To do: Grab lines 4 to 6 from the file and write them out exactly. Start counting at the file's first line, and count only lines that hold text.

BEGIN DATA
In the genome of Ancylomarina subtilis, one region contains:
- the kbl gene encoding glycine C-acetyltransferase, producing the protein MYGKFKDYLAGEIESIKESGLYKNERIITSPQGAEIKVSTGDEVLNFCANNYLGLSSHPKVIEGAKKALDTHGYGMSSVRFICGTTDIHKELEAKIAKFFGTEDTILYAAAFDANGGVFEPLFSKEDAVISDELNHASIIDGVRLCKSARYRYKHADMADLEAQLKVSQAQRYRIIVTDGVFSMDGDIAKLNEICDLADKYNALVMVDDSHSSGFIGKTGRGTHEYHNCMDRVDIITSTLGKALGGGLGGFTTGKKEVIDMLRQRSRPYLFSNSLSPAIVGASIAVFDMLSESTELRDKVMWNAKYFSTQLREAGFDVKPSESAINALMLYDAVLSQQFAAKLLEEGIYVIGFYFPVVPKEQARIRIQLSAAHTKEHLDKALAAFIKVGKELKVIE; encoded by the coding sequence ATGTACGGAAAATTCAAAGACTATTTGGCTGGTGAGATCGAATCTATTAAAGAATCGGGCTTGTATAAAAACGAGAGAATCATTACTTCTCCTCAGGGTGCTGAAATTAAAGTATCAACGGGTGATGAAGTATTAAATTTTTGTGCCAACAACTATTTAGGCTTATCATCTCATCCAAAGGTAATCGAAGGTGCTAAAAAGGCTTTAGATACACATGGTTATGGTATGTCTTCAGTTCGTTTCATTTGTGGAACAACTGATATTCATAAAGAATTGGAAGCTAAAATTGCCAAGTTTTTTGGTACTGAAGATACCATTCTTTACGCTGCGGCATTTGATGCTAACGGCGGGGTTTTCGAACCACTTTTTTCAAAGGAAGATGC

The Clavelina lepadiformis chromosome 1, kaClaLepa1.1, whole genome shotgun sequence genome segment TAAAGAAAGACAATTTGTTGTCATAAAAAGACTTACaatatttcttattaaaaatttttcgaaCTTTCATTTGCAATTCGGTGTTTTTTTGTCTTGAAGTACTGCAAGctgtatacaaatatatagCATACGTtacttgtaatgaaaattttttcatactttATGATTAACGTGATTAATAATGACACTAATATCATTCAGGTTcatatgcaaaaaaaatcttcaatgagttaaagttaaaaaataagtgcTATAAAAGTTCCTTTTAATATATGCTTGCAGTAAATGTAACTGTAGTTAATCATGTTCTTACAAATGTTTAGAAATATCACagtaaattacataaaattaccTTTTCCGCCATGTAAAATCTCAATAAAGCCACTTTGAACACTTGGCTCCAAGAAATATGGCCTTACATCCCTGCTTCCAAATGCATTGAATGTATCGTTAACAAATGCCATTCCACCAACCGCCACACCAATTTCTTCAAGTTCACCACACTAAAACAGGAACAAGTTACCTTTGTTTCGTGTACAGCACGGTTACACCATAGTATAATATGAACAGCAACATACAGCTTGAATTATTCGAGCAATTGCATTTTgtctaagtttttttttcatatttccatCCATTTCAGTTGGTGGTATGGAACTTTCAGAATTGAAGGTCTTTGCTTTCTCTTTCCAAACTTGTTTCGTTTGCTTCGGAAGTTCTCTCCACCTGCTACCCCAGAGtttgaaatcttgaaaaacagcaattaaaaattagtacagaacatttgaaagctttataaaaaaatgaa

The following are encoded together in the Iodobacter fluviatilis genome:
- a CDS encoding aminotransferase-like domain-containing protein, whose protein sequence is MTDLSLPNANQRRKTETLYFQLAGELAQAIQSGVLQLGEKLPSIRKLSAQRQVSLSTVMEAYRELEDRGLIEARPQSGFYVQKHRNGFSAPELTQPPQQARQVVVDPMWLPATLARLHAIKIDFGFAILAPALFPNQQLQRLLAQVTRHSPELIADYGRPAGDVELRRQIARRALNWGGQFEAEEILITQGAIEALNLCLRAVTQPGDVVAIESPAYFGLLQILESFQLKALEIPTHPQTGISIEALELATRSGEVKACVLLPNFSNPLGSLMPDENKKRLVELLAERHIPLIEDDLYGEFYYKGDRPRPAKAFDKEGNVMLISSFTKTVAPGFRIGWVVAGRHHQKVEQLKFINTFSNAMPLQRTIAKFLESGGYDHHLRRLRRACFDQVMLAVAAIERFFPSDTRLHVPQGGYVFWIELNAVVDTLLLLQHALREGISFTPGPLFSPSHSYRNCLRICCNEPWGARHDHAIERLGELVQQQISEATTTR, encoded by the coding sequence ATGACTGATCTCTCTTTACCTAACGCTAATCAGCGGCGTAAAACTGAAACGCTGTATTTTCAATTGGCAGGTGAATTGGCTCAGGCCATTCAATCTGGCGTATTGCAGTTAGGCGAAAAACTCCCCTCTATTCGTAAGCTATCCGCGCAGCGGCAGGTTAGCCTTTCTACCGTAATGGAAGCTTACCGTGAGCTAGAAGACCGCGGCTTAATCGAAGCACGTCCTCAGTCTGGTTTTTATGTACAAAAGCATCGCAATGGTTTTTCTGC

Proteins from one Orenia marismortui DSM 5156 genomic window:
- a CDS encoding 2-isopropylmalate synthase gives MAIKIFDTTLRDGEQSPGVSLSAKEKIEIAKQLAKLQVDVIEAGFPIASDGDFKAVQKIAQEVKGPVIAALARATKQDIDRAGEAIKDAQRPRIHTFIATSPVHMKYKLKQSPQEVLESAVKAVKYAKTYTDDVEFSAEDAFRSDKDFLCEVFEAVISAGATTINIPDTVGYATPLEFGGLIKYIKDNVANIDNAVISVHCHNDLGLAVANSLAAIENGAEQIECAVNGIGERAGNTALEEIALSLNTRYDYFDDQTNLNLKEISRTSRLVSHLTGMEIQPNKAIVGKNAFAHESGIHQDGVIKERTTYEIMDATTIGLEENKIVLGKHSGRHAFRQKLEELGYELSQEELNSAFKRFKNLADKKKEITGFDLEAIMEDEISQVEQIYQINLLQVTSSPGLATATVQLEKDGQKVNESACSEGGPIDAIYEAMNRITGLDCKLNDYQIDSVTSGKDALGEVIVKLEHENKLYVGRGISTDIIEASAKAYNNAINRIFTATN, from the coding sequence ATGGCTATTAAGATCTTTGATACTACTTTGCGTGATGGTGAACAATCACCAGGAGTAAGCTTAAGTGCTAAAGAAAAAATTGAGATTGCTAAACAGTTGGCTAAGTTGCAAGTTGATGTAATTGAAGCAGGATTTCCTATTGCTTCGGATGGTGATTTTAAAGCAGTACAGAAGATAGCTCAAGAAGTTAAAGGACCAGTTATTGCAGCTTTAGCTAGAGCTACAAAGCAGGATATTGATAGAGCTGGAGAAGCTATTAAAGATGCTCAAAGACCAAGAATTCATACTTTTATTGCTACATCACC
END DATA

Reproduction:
The following are encoded together in the Iodobacter fluviatilis genome:
- a CDS encoding aminotransferase-like domain-containing protein, whose protein sequence is MTDLSLPNANQRRKTETLYFQLAGELAQAIQSGVLQLGEKLPSIRKLSAQRQVSLSTVMEAYRELEDRGLIEARPQSGFYVQKHRNGFSAPELTQPPQQARQVVVDPMWLPATLARLHAIKIDFGFAILAPALFPNQQLQRLLAQVTRHSPELIADYGRPAGDVELRRQIARRALNWGGQFEAEEILITQGAIEALNLCLRAVTQPGDVVAIESPAYFGLLQILESFQLKALEIPTHPQTGISIEALELATRSGEVKACVLLPNFSNPLGSLMPDENKKRLVELLAERHIPLIEDDLYGEFYYKGDRPRPAKAFDKEGNVMLISSFTKTVAPGFRIGWVVAGRHHQKVEQLKFINTFSNAMPLQRTIAKFLESGGYDHHLRRLRRACFDQVMLAVAAIERFFPSDTRLHVPQGGYVFWIELNAVVDTLLLLQHALREGISFTPGPLFSPSHSYRNCLRICCNEPWGARHDHAIERLGELVQQQISEATTTR, encoded by the coding sequence ATGACTGATCTCTCTTTACCTAACGCTAATCAGCGGCGTAAAACTGAAACGCTGTATTTTCAATTGGCAGGTGAATTGGCTCAGGCCATTCAATCTGGCGTATTGCAGTTAGGCGAAAAACTCCCCTCTATTCGTAAGCTATCCGCGCAGCGGCAGGTTAGCCTTTCTACCGTAATGGAAGCTTACCGTGAGCTAGAAGACCGCGGCTTAATCGAAGCACGTCCTCAGTCTGGTTTTTATGTACAAAAGCATCGCAATGGTTTTTCTGC

Proteins from one Orenia marismortui DSM 5156 genomic window: